Pathology

Whales, sonar and decompression sickness

Abstract

Arising from: Jepson, P. D. et al. Nature 425, 575–576 (2003); Jepson replies We do not yet know why whales occasionally strand after sonar has been deployed nearby, but such information is important for both naval undersea activities and the protection of marine mammals. Jepson et al. suggest that a peculiar gas-forming disease afflicting some stranded cetaceans could be a type of decompression sickness (DCS) resulting from exposure to mid-range sonar1. However, neither decompression theory nor observation support the existence of a naturally occurring DCS in whales that is characterized by encapsulated, gas-filled cavities in the liver. Although gas-bubble formation may be aggravated by acoustic energy, more rigorous investigation is needed before sonar can be firmly linked to bubble formation in whales.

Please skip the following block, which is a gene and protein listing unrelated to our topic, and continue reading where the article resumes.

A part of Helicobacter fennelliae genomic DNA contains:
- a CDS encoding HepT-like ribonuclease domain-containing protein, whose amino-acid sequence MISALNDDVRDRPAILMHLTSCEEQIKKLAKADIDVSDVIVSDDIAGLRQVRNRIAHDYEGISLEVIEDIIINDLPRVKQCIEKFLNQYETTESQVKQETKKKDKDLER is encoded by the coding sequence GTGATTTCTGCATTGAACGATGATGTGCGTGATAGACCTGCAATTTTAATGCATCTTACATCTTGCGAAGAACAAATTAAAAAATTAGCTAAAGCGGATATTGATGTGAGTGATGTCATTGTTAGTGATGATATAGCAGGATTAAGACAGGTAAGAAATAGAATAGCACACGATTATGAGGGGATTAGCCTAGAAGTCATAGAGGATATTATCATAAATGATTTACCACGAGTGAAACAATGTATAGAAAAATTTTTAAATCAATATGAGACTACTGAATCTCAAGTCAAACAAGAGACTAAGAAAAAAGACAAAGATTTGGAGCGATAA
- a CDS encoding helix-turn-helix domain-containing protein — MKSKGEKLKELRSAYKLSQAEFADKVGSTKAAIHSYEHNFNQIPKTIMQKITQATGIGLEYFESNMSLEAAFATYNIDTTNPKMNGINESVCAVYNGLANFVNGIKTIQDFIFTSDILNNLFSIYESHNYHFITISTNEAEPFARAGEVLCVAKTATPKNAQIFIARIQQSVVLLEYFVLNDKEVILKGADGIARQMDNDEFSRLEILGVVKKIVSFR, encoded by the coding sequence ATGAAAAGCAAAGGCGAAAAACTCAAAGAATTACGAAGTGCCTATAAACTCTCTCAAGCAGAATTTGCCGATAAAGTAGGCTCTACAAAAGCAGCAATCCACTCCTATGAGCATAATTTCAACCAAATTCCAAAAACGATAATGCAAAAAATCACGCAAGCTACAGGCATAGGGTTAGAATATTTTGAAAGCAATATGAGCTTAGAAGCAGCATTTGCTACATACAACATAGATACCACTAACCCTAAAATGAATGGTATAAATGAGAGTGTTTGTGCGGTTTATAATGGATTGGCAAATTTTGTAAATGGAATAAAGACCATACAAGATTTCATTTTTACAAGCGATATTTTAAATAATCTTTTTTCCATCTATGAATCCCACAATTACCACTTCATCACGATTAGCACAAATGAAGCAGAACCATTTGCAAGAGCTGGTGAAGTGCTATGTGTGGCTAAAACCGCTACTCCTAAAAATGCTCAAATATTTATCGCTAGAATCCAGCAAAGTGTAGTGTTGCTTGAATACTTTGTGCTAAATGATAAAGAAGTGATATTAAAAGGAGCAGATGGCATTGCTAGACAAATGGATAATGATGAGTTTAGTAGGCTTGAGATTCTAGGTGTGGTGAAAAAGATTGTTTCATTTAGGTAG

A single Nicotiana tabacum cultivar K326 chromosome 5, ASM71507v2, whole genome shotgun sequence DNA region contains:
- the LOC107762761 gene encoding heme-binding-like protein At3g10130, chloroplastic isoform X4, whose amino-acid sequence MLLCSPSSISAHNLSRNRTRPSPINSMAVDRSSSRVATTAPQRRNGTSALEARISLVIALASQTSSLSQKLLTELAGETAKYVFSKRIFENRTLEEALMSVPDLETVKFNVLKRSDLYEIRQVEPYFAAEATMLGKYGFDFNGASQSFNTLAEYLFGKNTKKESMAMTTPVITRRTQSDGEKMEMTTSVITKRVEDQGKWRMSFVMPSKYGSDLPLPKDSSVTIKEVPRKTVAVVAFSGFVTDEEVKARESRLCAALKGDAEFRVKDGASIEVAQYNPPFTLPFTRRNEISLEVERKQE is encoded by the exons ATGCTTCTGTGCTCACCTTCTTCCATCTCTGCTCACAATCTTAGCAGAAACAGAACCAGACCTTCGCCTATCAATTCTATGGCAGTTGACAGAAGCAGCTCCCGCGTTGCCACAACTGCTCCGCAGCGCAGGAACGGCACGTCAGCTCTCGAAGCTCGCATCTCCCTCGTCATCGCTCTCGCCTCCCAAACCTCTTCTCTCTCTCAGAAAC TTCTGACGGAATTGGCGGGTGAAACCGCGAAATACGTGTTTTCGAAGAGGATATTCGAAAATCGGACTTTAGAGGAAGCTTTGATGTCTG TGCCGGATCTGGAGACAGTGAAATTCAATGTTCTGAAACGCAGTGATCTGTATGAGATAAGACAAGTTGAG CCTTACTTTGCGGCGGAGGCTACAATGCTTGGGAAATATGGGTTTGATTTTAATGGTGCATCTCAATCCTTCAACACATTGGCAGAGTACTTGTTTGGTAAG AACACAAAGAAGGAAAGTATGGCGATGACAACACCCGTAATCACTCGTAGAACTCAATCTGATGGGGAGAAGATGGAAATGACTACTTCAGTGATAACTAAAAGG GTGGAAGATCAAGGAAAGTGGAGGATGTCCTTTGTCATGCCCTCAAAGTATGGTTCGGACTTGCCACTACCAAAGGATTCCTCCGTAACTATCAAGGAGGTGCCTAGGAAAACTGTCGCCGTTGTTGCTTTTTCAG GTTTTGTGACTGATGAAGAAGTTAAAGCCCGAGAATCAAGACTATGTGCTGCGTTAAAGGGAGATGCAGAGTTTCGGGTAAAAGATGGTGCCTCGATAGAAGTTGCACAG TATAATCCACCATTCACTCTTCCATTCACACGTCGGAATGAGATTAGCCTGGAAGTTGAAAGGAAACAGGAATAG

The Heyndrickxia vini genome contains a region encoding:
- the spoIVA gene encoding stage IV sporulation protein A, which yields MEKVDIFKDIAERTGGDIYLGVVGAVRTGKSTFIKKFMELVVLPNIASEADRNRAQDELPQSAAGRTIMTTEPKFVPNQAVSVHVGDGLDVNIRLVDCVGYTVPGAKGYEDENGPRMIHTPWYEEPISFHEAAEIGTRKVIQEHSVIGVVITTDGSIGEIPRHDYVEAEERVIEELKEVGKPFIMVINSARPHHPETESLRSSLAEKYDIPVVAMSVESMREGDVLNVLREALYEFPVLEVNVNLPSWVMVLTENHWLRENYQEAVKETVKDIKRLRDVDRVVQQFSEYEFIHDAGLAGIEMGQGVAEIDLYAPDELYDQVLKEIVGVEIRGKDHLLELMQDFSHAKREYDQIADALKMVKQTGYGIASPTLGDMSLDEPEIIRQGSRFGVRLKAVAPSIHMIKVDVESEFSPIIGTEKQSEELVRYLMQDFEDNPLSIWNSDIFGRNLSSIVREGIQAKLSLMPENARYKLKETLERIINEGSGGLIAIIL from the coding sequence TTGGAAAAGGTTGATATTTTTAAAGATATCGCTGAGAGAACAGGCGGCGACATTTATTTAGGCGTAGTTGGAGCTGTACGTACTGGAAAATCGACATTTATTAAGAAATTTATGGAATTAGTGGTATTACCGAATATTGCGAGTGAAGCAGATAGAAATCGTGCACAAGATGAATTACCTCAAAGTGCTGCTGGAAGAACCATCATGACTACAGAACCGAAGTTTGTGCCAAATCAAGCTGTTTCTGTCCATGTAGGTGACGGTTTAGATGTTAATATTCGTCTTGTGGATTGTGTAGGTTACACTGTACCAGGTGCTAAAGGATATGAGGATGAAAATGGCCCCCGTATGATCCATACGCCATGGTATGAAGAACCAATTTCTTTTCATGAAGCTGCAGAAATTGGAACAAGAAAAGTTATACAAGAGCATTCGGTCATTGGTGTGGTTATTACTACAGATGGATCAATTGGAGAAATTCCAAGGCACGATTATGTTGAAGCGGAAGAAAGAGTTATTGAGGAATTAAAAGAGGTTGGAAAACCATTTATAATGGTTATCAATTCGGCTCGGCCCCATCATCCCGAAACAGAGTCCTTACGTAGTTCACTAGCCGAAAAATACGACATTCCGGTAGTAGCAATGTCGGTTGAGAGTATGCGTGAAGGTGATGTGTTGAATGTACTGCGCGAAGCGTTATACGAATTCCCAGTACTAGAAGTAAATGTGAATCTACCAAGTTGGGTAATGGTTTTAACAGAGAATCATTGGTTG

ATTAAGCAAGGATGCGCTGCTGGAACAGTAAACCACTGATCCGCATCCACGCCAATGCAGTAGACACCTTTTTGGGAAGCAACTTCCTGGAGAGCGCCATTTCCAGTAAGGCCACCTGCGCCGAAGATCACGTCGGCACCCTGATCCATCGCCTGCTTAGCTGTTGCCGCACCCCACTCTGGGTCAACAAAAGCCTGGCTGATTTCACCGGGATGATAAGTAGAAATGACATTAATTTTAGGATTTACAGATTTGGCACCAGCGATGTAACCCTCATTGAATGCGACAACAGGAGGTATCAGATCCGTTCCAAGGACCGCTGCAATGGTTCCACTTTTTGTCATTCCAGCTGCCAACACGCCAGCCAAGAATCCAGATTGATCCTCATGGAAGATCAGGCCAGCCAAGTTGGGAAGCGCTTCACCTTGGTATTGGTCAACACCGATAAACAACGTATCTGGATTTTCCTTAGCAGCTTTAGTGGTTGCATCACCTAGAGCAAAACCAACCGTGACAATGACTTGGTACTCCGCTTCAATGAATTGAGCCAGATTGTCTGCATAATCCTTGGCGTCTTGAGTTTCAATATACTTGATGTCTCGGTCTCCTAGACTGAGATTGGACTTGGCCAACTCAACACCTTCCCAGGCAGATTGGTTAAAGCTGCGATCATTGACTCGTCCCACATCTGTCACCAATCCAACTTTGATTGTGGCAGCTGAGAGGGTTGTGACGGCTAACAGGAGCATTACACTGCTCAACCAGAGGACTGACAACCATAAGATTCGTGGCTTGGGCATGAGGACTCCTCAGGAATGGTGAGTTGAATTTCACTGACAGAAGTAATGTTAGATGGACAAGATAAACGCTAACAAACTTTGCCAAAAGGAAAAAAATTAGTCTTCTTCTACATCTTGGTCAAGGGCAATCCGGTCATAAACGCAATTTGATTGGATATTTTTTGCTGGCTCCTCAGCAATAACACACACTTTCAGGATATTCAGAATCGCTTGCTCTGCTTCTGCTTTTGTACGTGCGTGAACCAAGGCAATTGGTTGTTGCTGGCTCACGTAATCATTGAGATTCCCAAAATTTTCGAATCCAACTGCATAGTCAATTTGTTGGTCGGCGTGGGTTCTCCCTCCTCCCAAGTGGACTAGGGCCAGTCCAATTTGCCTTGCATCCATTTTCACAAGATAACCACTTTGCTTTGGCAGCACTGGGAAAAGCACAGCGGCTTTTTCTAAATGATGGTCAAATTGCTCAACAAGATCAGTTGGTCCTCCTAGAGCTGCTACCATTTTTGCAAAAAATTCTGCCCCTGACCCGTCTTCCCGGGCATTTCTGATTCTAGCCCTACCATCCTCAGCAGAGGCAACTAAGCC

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Correspondence to Claude A. Piantadosi.

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Piantadosi, C., Thalmann, E. Whales, sonar and decompression sickness. Nature 428, 1–2 (2004). https://doi.org/10.1038/nature02527a

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